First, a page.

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by John Barsby,Terence
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History & Criticism
  • Author:
    John Barsby,Terence
  • ISBN:
    067499597X
  • ISBN13:
    978-0674995970
  • Genre:
  • Publisher:
    Harvard University Press; Revised edition (December 15, 2001)
  • Pages:
    464 pages
  • Subcategory:
    History & Criticism
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Loeb Classical Library 22. Cambridge, MA: Harvard University Press, 2001.

Volume I contains a substantial introduction and three plays: The Woman of Andros, a romantic comedy; The Self-Tormentor, which looks at contrasting father-son relationships; and The Eunuch, whose characters include the most sympathetically drawn courtesan in Roman comedy. Loeb Classical Library 22.

Terence, Volume II. Phormio. Series: Loeb Classical Library (Book 22). Hardcover: 464 pages. ISBN-13: 978-0674995970. Product Dimensions: . x 1 x . inches.

We may also suspect structural change in the middle of The Eunuch, where the soldier-parasite pair, which Terence tells us in the prologue were imported from Menander’s The Flatterer, loom relatively large. Apart from this, our best clue to Terentian change is the presence of four speaking actors in a scene, contrary to Menander’s practice.

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The Self-Tormentor Are you sure you want to remove Terence, Volume I. The Woman of Andros. The Eunuch from your list?

Are you sure you want to remove Terence, Volume I. The Eunuch from your list? Terence, Volume I. by Publius Terentius Afer. Published December 15, 2001 by Loeb Classical Library. Loeb Classical Library No. 22.

Terence brought to the Roman stage a bright comic voice and a refined sense of style. Volume I contains a substantial introduction and three plays: The Woman of Andros, a romantic comedy; The Self-Tormentor, which looks at contrasting father-son relationships; and The Eunuch, whose characters include the most sympathetically drawn courtesan in Roman comedy.

Terence Volume I Loeb Classical Library 22. Terence brought to the Roman stage a bright comic voice and a refined sense of style. His six comedies-first produced in the half dozen years before his premature death in 159 BCE-were imaginatively reformulated in Latin plays written by Greek playwrights, especially Menander.

Terence, John Barsby. His six comedies - first produced in the half dozen years before his premature death in 159 . imaginatively reformulated in Latin plays written by Greek playwrights, especially Menander.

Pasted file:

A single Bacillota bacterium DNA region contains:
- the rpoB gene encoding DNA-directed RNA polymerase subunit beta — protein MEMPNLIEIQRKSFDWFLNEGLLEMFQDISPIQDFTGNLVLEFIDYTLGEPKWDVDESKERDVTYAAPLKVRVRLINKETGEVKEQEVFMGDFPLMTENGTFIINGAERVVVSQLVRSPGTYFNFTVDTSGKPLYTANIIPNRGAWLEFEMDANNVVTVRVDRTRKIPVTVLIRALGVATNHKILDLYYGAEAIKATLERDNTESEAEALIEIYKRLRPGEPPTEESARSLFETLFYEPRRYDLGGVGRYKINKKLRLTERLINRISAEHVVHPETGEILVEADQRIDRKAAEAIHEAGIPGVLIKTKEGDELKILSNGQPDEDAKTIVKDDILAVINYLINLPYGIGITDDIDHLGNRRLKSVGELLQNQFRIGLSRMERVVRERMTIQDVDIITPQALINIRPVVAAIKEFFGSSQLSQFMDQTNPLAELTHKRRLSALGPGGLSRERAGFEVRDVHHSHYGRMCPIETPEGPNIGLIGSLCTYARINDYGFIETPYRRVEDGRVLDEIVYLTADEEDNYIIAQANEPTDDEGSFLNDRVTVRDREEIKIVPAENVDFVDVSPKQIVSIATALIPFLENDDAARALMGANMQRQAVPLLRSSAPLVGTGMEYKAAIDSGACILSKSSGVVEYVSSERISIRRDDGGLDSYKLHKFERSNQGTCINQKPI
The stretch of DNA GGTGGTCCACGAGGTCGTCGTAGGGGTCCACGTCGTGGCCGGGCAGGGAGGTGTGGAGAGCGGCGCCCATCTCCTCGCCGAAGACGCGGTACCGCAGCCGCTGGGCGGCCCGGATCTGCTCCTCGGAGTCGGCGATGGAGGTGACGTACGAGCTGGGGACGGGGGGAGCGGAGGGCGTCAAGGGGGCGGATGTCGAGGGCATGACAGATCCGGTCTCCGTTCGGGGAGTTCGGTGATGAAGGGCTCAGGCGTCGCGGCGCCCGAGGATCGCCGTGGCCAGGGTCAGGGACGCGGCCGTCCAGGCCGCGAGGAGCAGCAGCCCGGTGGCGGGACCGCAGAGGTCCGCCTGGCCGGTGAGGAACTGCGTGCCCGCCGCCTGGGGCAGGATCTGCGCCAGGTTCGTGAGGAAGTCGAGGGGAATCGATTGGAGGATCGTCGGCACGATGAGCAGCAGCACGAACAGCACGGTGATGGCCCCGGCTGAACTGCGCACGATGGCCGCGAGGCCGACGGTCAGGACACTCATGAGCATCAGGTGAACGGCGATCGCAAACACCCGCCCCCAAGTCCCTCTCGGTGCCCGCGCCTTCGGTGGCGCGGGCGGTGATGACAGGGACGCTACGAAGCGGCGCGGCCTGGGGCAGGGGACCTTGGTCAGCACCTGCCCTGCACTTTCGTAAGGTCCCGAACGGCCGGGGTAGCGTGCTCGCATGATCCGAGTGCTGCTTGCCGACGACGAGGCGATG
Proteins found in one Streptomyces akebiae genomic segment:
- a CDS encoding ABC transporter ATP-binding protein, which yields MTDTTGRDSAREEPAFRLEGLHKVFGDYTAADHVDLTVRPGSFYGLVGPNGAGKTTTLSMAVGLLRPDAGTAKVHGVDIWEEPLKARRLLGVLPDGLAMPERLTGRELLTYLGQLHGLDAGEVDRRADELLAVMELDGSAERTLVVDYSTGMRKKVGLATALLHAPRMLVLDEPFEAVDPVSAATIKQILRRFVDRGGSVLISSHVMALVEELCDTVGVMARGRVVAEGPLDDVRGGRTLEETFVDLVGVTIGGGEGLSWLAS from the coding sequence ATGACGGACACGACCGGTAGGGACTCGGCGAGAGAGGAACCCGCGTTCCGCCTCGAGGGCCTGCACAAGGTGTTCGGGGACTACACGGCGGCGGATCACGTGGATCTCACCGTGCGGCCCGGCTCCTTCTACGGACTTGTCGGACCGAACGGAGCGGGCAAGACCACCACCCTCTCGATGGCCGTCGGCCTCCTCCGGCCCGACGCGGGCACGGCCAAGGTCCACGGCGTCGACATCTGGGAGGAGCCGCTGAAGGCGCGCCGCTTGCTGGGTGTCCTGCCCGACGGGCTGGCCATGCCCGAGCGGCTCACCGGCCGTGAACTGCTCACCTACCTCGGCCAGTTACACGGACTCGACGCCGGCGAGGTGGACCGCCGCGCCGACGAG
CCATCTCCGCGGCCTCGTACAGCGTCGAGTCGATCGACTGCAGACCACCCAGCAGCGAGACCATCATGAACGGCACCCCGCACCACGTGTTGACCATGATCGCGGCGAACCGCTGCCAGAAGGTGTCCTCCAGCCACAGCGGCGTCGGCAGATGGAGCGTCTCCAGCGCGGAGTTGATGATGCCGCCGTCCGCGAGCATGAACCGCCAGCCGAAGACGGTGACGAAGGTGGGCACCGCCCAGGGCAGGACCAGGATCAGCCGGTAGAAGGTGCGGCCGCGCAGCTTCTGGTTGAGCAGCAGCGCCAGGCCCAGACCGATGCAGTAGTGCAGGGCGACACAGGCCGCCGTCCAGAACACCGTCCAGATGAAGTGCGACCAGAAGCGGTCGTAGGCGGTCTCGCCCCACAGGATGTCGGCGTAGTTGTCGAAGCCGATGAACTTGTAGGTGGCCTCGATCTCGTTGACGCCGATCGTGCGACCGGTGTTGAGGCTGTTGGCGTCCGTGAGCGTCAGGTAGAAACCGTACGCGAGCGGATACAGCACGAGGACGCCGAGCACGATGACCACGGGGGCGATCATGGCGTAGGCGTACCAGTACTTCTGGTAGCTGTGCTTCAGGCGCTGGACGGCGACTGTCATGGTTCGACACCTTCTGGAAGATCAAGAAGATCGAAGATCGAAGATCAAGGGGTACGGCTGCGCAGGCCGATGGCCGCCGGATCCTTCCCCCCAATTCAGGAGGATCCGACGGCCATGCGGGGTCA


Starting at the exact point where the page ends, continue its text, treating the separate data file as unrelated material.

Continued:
Barsby (e., Terence II. Phormio, The Mother-In-Law, The Brothers (Loeb Classical Library 23. Volume 93 - Sander M. Goldberg. A Woman of Thirty, Honoré de Balzac Note: The University of Adelaide Library eBooks @ Adelaide. Phormio, The Mother-In-Law, The Brothers (Loeb Classical Library 23). Pp. 375. ISBN 0-674-99598-8. Article in The Journal of Roman Studies 93:358 · November 2003 with 2 Reads. Cite this publication. Do you want to read the rest of this article? Request full-text.

Terence brought to the Roman stage a bright comic voice and a refined sense of style. His six comedies--first produced in the half dozen years before his premature death in 159 BCE--were imaginatively reformulated in Latin plays written by Greek playwrights, especially Menander. For this new Loeb Classical Library edition of Terence, John Barsby gives us a faithful and lively translation with full explanatory notes, facing a freshly edited Latin text.

Volume I contains a substantial introduction and three plays: The Woman of Andros, a romantic comedy; The Self-Tormentor, which looks at contrasting father-son relationships; and The Eunuch, whose characters include the most sympathetically drawn courtesan in Roman comedy. The other three plays are in Volume II: Phormio, a comedy of intrigue with an engaging trickster; The Mother-in-Law, unique among Terence's plays in that the female characters are the admirable ones; and The Brothers, which explores contrasting approaches to parental education of sons.

The Romans highly praised Terence--"whose speech can charm, whose every word delights," in Cicero's words. This new edition of his plays, which replaces the now outdated Loeb translation by John Sargeaunt (first published in 1912), succeeds in capturing his polished style and appeal.